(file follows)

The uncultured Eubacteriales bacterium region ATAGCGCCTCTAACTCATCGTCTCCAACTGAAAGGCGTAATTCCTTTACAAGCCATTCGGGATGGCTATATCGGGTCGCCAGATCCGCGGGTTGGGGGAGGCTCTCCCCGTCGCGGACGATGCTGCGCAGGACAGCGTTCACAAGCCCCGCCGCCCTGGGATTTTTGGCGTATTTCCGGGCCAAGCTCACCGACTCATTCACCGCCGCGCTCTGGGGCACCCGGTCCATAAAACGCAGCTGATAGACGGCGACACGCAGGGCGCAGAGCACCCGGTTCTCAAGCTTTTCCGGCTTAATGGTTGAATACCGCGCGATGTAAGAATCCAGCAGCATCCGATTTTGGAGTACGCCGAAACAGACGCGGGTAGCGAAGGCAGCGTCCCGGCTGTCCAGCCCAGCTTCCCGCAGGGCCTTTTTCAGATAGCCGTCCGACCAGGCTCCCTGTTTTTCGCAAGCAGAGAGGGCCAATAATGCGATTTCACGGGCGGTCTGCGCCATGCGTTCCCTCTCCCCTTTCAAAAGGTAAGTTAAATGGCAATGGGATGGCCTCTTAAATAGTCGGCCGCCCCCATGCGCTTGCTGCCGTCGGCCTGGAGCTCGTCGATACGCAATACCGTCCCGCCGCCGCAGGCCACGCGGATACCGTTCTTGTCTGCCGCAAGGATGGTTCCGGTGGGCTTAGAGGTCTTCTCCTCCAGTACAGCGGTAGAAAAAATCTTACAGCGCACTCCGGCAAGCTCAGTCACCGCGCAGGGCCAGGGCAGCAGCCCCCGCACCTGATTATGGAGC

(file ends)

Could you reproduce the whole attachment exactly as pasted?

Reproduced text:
The uncultured Eubacteriales bacterium region ATAGCGCCTCTAACTCATCGTCTCCAACTGAAAGGCGTAATTCCTTTACAAGCCATTCGGGATGGCTATATCGGGTCGCCAGATCCGCGGGTTGGGGGAGGCTCTCCCCGTCGCGGACGATGCTGCGCAGGACAGCGTTCACAAGCCCCGCCGCCCTGGGATTTTTGGCGTATTTCCGGGCCAAGCTCACCGACTCATTCACCGCCGCGCTCTGGGGCACCCGGTCCATAAAACGCAGCTGATAGACGGCGACACGCAGGGCGCAGAGCACCCGGTTCTCAAGCTTTTCCGGCTTAATGGTTGAATACCGCGCGATGTAAGAATCCAGCAGCATCCGATTTTGGAGTACGCCGAAACAGACGCGGGTAGCGAAGGCAGCGTCCCGGCTGTCCAGCCCAGCTTCCCGCAGGGCCTTTTTCAGATAGCCGTCCGACCAGGCTCCCTGTTTTTCGCAAGCAGAGAGGGCCAATAATGCGATTTCACGGGCGGTCTGCGCCATGCGTTCCCTCTCCCCTTTCAAAAGGTAAGTTAAATGGCAATGGGATGGCCTCTTAAATAGTCGGCCGCCCCCATGCGCTTGCTGCCGTCGGCCTGGAGCTCGTCGATACGCAATACCGTCCCGCCGCCGCAGGCCACGCGGATACCGTTCTTGTCTGCCGCAAGGATGGTTCCGGTGGGCTTAGAGGTCTTCTCCTCCAGTACAGCGGTAGAAAAAATCTTACAGCGCACTCCGGCAAGCTCAGTCACCGCGCAGGGCCAGGGCAGCAGCCCCCGCACCTGATTATGGAGC